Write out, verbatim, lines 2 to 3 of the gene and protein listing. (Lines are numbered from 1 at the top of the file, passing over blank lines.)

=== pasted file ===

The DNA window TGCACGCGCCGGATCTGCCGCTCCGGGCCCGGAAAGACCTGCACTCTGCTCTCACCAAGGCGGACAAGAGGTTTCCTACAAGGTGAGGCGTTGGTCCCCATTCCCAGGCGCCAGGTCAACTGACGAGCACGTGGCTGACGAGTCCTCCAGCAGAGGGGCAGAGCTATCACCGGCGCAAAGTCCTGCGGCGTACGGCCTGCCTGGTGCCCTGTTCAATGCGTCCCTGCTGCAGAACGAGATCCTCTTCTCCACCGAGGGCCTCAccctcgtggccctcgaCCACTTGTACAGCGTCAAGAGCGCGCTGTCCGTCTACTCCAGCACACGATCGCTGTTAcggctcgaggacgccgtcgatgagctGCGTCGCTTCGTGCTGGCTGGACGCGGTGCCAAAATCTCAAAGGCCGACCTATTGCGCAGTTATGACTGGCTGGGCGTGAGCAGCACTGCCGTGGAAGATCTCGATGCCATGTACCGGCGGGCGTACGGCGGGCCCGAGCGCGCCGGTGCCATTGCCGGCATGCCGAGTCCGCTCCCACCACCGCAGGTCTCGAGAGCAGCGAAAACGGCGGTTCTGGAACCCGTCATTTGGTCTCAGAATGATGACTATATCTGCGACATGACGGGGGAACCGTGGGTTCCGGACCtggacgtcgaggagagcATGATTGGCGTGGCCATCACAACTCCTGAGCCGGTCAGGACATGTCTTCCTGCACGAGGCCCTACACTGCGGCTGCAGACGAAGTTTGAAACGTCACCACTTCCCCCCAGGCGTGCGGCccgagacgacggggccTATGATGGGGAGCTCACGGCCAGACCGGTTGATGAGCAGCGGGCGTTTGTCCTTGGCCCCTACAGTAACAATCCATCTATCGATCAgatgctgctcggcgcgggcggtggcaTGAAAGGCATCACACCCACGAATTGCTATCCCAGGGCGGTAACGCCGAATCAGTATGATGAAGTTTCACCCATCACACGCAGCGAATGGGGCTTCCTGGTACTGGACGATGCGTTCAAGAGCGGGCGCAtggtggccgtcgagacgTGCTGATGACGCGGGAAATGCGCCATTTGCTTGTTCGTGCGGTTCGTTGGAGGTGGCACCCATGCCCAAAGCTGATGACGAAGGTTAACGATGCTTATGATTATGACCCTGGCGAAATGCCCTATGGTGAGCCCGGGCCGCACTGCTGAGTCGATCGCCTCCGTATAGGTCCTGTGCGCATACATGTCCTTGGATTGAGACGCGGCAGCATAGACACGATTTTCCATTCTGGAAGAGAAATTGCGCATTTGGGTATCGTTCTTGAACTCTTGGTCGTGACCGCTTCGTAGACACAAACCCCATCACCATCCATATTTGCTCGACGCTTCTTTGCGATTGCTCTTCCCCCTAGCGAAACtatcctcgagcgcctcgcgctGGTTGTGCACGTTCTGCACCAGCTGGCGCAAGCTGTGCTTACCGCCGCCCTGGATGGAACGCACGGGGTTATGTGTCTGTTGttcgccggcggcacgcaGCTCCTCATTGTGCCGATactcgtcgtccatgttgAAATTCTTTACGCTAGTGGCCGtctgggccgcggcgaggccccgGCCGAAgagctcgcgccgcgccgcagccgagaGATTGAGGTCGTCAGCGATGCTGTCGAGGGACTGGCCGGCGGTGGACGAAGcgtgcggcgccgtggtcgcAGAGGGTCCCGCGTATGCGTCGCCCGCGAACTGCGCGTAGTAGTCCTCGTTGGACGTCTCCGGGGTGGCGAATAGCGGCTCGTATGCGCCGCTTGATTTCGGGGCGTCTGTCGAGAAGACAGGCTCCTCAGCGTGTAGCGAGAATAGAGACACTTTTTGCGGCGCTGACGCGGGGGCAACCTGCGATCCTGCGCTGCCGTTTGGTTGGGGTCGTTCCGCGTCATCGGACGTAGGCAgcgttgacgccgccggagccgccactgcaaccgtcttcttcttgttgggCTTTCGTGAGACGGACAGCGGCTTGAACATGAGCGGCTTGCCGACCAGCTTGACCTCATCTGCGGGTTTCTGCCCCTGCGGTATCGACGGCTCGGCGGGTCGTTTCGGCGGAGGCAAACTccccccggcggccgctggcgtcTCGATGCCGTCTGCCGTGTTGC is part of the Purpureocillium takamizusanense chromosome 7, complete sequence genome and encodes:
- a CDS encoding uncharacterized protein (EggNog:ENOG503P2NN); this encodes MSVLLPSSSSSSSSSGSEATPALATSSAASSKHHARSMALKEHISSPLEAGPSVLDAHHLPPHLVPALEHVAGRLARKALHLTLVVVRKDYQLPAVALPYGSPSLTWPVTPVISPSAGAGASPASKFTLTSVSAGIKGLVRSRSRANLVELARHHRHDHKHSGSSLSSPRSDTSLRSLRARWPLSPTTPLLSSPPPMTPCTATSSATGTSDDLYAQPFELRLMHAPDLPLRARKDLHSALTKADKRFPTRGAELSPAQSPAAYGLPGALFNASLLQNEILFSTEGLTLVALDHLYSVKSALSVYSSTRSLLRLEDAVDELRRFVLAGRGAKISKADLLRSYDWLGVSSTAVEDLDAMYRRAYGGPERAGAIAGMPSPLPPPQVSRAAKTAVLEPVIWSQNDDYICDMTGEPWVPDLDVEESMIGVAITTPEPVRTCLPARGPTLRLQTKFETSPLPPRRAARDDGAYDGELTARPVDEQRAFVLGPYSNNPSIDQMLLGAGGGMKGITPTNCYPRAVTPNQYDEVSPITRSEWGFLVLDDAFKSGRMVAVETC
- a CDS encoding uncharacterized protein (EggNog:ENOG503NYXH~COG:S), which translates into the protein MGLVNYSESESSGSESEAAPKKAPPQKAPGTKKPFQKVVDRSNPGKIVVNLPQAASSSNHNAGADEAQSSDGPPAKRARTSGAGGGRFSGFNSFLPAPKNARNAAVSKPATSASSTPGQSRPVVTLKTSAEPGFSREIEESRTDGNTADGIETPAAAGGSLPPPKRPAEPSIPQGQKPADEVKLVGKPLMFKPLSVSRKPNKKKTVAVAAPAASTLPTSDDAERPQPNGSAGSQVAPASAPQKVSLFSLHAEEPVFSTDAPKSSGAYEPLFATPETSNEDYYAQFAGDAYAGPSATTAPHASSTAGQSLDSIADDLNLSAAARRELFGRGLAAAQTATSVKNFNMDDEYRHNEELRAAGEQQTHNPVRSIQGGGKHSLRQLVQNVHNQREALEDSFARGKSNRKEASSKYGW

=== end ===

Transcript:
- a CDS encoding uncharacterized protein (EggNog:ENOG503P2NN); this encodes MSVLLPSSSSSSSSSGSEATPALATSSAASSKHHARSMALKEHISSPLEAGPSVLDAHHLPPHLVPALEHVAGRLARKALHLTLVVVRKDYQLPAVALPYGSPSLTWPVTPVISPSAGAGASPASKFTLTSVSAGIKGLVRSRSRANLVELARHHRHDHKHSGSSLSSPRSDTSLRSLRARWPLSPTTPLLSSPPPMTPCTATSSATGTSDDLYAQPFELRLMHAPDLPLRARKDLHSALTKADKRFPTRGAELSPAQSPAAYGLPGALFNASLLQNEILFSTEGLTLVALDHLYSVKSALSVYSSTRSLLRLEDAVDELRRFVLAGRGAKISKADLLRSYDWLGVSSTAVEDLDAMYRRAYGGPERAGAIAGMPSPLPPPQVSRAAKTAVLEPVIWSQNDDYICDMTGEPWVPDLDVEESMIGVAITTPEPVRTCLPARGPTLRLQTKFETSPLPPRRAARDDGAYDGELTARPVDEQRAFVLGPYSNNPSIDQMLLGAGGGMKGITPTNCYPRAVTPNQYDEVSPITRSEWGFLVLDDAFKSGRMVAVETC
- a CDS encoding uncharacterized protein (EggNog:ENOG503NYXH~COG:S), which translates into the protein MGLVNYSESESSGSESEAAPKKAPPQKAPGTKKPFQKVVDRSNPGKIVVNLPQAASSSNHNAGADEAQSSDGPPAKRARTSGAGGGRFSGFNSFLPAPKNARNAAVSKPATSASSTPGQSRPVVTLKTSAEPGFSREIEESRTDGNTADGIETPAAAGGSLPPPKRPAEPSIPQGQKPADEVKLVGKPLMFKPLSVSRKPNKKKTVAVAAPAASTLPTSDDAERPQPNGSAGSQVAPASAPQKVSLFSLHAEEPVFSTDAPKSSGAYEPLFATPETSNEDYYAQFAGDAYAGPSATTAPHASSTAGQSLDSIADDLNLSAAARRELFGRGLAAAQTATSVKNFNMDDEYRHNEELRAAGEQQTHNPVRSIQGGGKHSLRQLVQNVHNQREALEDSFARGKSNRKEASSKYGW